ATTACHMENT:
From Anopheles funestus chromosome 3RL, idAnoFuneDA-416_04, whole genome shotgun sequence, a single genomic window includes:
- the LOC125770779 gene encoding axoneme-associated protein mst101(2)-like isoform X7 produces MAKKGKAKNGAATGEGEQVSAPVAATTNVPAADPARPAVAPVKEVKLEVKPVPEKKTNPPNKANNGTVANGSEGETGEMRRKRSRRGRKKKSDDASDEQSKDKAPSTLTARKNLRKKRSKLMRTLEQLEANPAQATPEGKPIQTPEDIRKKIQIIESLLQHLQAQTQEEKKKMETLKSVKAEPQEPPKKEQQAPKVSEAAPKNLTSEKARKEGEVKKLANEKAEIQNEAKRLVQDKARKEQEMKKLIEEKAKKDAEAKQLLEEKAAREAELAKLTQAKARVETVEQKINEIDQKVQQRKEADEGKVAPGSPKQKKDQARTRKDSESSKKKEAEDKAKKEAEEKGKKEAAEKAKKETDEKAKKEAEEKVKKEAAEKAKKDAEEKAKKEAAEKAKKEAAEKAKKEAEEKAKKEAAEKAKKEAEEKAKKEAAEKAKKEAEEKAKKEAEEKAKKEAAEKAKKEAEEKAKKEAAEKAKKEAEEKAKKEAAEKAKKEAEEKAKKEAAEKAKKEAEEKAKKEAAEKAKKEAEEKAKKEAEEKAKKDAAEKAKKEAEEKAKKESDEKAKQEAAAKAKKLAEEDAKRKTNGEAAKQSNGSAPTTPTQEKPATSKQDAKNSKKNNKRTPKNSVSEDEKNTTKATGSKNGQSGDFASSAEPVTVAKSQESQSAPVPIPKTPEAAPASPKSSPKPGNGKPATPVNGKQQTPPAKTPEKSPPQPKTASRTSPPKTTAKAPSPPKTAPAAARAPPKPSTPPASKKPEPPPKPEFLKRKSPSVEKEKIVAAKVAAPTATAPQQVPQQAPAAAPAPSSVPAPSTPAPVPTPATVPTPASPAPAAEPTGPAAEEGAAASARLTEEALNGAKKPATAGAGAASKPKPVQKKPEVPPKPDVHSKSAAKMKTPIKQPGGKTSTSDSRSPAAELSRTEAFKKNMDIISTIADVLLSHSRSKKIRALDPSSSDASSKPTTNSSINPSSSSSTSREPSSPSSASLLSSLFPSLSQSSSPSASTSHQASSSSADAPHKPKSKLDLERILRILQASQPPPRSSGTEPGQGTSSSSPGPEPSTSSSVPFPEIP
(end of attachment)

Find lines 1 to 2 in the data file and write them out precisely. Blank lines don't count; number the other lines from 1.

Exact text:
From Anopheles funestus chromosome 3RL, idAnoFuneDA-416_04, whole genome shotgun sequence, a single genomic window includes:
- the LOC125770779 gene encoding axoneme-associated protein mst101(2)-like isoform X7 produces MAKKGKAKNGAATGEGEQVSAPVAATTNVPAADPARPAVAPVKEVKLEVKPVPEKKTNPPNKANNGTVANGSEGETGEMRRKRSRRGRKKKSDDASDEQSKDKAPSTLTARKNLRKKRSKLMRTLEQLEANPAQATPEGKPIQTPEDIRKKIQIIESLLQHLQAQTQEEKKKMETLKSVKAEPQEPPKKEQQAPKVSEAAPKNLTSEKARKEGEVKKLANEKAEIQNEAKRLVQDKARKEQEMKKLIEEKAKKDAEAKQLLEEKAAREAELAKLTQAKARVETVEQKINEIDQKVQQRKEADEGKVAPGSPKQKKDQARTRKDSESSKKKEAEDKAKKEAEEKGKKEAAEKAKKETDEKAKKEAEEKVKKEAAEKAKKDAEEKAKKEAAEKAKKEAAEKAKKEAEEKAKKEAAEKAKKEAEEKAKKEAAEKAKKEAEEKAKKEAEEKAKKEAAEKAKKEAEEKAKKEAAEKAKKEAEEKAKKEAAEKAKKEAEEKAKKEAAEKAKKEAEEKAKKEAAEKAKKEAEEKAKKEAEEKAKKDAAEKAKKEAEEKAKKESDEKAKQEAAAKAKKLAEEDAKRKTNGEAAKQSNGSAPTTPTQEKPATSKQDAKNSKKNNKRTPKNSVSEDEKNTTKATGSKNGQSGDFASSAEPVTVAKSQESQSAPVPIPKTPEAAPASPKSSPKPGNGKPATPVNGKQQTPPAKTPEKSPPQPKTASRTSPPKTTAKAPSPPKTAPAAARAPPKPSTPPASKKPEPPPKPEFLKRKSPSVEKEKIVAAKVAAPTATAPQQVPQQAPAAAPAPSSVPAPSTPAPVPTPATVPTPASPAPAAEPTGPAAEEGAAASARLTEEALNGAKKPATAGAGAASKPKPVQKKPEVPPKPDVHSKSAAKMKTPIKQPGGKTSTSDSRSPAAELSRTEAFKKNMDIISTIADVLLSHSRSKKIRALDPSSSDASSKPTTNSSINPSSSSSTSREPSSPSSASLLSSLFPSLSQSSSPSASTSHQASSSSADAPHKPKSKLDLERILRILQASQPPPRSSGTEPGQGTSSSSPGPEPSTSSSVPFPEIP